Friday, August 6, 2010

Call for Papers -- "Fault Lines" conference at U Texas at Austin

To encourage wider interdisciplinary participation, we have extended the deadline for submissions for "Fault Lines" to August 15. We have also extended the deadline for early registration to September 1. The original CFP follows.

*Call for Papers*

The American Studies Graduate Committee at the University of Texas at Austin calls for papers for its upcoming graduate conference, “Fault Lines,” to beheld in Austin on October 7-October 8, 2010. Our keynote speaker will be Dr. Ann Stoler, Willy Brandt Distinguished University Professor of Anthropologyand Historical Studies at The New School for Social Research. In her keynote address, Dr. Stoler will discuss her work on the debris of empire, the political life of archival documents, and the personal and political refusal to engage colonial history through what she calls colonial aphasia.

Our conference will center on questions of crisis and fissure and will also trace the way in which people negotiate the colonial implications of moments of crisis. The recent earthquakes in Haiti and subsequent outpouring of financial, nonprofit, and military support from the U.S. raise questions about neocolonialism and the relationship between the global north and the global south on the world stage. Disasters of this magnitude can alter or reinforce relationships between people and places globally, like the Indian Ocean Tsunami in 2004, or domestically, like Hurricane Katrina in 2005.

How do racial/economic/social differences/disparities play out during times of crisis? Where/how do the cracks in the “global world” begin to reveal themselves? How are these fissures addressed or redressed through national and transnational reactions? What role does sentiment—personal and political, individual and national—play in national crises like these? How, for example, does fault or blame get assigned and meted out after adisastrous event, such as the ongoing BP oil crisis in the Gulf? How do people mobilize or fail to mobilize around emotional response? Moreover,what kind of comparisons can be drawn between contemporary and historical moments of crisis, especially in terms of the way in which these moments of crisis are narrated?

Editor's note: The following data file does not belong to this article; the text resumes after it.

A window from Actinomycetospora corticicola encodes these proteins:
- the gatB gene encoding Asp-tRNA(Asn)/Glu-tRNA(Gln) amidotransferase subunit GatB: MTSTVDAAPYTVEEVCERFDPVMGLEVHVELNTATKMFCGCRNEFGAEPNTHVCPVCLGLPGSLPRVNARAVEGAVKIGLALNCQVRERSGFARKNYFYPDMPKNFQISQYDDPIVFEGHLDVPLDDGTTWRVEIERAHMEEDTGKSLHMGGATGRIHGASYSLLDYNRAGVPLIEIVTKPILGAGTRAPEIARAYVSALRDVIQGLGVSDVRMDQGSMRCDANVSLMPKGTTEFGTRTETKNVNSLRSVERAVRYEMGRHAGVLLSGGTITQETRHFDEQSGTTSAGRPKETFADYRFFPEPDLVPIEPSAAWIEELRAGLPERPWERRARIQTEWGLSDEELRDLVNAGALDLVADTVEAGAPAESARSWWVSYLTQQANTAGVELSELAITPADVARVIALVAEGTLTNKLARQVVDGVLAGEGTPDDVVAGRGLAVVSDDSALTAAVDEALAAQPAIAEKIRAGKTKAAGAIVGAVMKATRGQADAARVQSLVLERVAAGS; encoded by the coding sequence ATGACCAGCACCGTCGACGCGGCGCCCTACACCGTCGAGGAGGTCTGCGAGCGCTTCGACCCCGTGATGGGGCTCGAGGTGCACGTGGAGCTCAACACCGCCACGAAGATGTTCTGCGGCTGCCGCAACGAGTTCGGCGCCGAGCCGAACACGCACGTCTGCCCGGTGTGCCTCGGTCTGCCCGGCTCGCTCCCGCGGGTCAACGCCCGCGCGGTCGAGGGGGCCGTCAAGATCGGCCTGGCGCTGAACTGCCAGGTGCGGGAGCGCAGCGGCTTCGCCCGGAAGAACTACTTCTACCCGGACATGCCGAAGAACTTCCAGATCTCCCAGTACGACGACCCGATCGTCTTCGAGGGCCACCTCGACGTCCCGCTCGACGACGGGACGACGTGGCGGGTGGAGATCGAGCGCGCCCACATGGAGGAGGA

While this conference will solicit papers on a variety of topics, the theme of past and present moments of crisis and fissure and subsequent local/national/global reactions will provide a guide for submissions. Contributors will be encouraged to think about crisis transnationally and within the U.S. In addition to traditional conference papers, we also invite other presentation formats and creative works, such as short films and poetry/fiction/drama readings. Though our conference program committee will primarily be assembling the panels out of individual submissions, we also will consider pre-formed panels. Jointly authored presentations are acceptable. We also invite graduate students collaborating with community partners on service, activist, educational, artistic, or other projects to present in conjunctionwith those partners.

To propose a presentation, please submit an abstract of no more than 200 words and a CV of no more than one page to the American Studies Graduate Committee at no later than *August 15, 2010*. Submission text may be embedded in the email or included in a Word attachment. If accepted, each graduate student presenter will be asked to pay a registration fee of $20 to help cover conference expenses. Those registeringby *September 1, 2010* may register at the early-registration discount rate, which is $17.

Tuesday, August 3, 2010

Important Fall 2010 Events: Orientation and Ph.D. Application Workshop

The fall semester may be a month away, but there are some important dates that you may want to mark on your calendars. See below for more details.


Fall Orientation and Start of Semester Party
Thursday, September 2, 2010

Introductions and Presentations start at 5:00 PM in location TBD
Reception to follow orientation at Draper offices.

Please join Draper faculty and staff on Thursday, September 2nd for our fall 2010 orientation. New and returning students will learn more about fall course offerings, upcoming events of interest, and important information about starting the semester. A reception will follow in the Draper offices.

RSVPs are appreciated; please email to let us know if you will be joining us.


Ph.D. Application Workshop
Friday, September 17, 2010
5:00 - 7:00 PM
Draper Map Room

This workshop is a mini-orientation session geared towards students who are either considering a Ph.D. or those who are already in the early stages of the application process. It is also relevant to students who are interested in general information regarding doctoral degrees and those who need some guidance as to what they should be prepared for in terms of the application process. Some general issues that will be tackled are:

  • How do I know if a PhD is right for me?
  • Setting realistic expectations of the PhD process and future career trajectories.
  • Choosing a department as well as a university that is a good fit for me. -What to expect in terms of the contents and deadlines for a PhD application.
  • Using Draper as a resource for making decisions about a PhD and a career in academia.
We encourage all Draper students who are interested in future doctoral studies and have questions regarding the same to attend this workshop.